Black Friday; An Ethical Shoppers Perspective
“Save 100% on Black Friday by buying nothing!”
Black Friday is a capitalistic event that happens once a year here in the states. It’s an opportunity for corporations to make huge amounts of money and for consumers to spend more than they anticipated.
Shopping only from ethical brands is expensive. That’s why personally, I shop during Black Friday. The event gives me the opportunity to purchase from brands I otherwise wouldn’t be able to afford. In the past, I bought a pair of Avarcas Pons sandals for more than $20 off and this year got a similar discount when shopping for rain boots at Alice + Whittles. That being said, it’s still so easy to get distracted and to overspend. This year I came up with a few guidelines for myself that others may find helpful for future Black Fridays and other tempting sales.
Side note: I only shop online during Black Friday. This further helps keep me from buying unwanted and unneeded stuff!
Make a list of what you need prior to the sale:
Take the time to decide if an item is something you need or something you want. It’s ok to buy things that you just want, but be sure to prioritize what you need and budget accordingly. I like to think about if I needed the item in the past day (toothpaste), week (warm sweater), or even year (rain boots) depending on what it is and how often I use it. This helps me decide if it’s something I need or just something I desire. Once you have your list, stick to it.
This year, my list looked something like this: Rain boots, knitted beanie, skirt.
Next, research where you’re going to buy your items:
It’s important for me to support ethical brands whenever possible. This means I usually have to do more research than the average consumer. It’s important to do this before Black Friday so you don’t get distracted by the sales other companies that you didn’t plan to purchase from are having.
I found boots from Alice + Whittles, beanie from United by Blue, and skirt from Urban Outfitters (not ethical, but i’d borrowed it from a friend before and decided it was worth breaking the moral code for)
Reduce exposure to advertisements if possible:
Corporations bombard us consumers with advertisements year round, but especially when it comes to the holiday season. Reduce your exposure by unfollowing brands on Instagram, unsubscribing to emails or cutting down on TV time. Or, just be aware that they are targeting you and be mindful of how that effects you. Again, stick to your list.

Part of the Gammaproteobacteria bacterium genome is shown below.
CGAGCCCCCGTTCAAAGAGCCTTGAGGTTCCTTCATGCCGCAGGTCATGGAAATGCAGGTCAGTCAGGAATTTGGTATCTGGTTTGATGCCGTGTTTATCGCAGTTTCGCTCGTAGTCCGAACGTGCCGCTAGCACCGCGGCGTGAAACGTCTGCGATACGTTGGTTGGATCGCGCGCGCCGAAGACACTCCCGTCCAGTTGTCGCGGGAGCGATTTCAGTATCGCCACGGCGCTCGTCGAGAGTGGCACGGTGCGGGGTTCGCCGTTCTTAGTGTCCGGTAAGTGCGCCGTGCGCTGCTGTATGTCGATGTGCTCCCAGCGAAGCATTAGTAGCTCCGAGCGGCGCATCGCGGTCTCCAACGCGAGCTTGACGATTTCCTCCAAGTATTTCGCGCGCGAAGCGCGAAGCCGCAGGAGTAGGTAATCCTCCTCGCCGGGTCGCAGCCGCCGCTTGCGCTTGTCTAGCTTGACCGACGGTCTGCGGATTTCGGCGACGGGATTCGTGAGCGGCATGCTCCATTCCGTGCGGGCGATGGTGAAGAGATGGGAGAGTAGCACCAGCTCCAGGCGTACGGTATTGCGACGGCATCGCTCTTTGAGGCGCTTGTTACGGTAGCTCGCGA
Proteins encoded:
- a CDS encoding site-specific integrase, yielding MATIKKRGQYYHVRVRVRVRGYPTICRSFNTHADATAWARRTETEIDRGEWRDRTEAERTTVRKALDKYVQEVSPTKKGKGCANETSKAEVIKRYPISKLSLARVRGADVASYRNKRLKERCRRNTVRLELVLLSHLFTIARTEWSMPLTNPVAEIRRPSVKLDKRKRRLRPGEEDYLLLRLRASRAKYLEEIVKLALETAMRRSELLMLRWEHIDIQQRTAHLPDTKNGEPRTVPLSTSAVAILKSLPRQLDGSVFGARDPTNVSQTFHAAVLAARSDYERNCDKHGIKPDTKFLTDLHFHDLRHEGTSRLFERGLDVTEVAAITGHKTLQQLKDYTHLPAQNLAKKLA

On the big day; only visit sites on your list:
The night before Black Friday, pull up all the sites you’re buying from and leave the page open on the item you’re buying. That way you can’t get distracted by other deals (which will cost you more money, even if you’re saving a few $). Don’t look at other sites! At all!
This year I fell for an email advertising 25% a native american brand i support which had just dropped new products that day. I don’t regret my purchase because I’m happy to support the company, but I did end up spending $50 more than I had planned.
Check for sales:
These days, Black Friday is more like Black Week. Sales can start as early as Monday and last till the next Monday. Personally, on Black Friday I’ll check the websites I’m buying from to see if they have sales. If they do, I’ll go ahead and buy the items. If they don’t, or if it’s not a very worthwhile sale, I’ll check back on Cyber Monday.
This worked great for Urban outfitters this year. They offered a Bogo 50%, but I only wanted to buy the one item. I ended up waiting till cyber monday and they offered a $10 off coupon when spending $50 which worked for me!
Remember that at the end of the day you’re really only saving a few dollars. Hopefully, the savings help make ethical shopping more affordable, but don’t over extend yourself trying to get those deals. If you want to feel a part of Black Friday without the cost, try thrifting. I know Goodwill gives Black Friday discounts!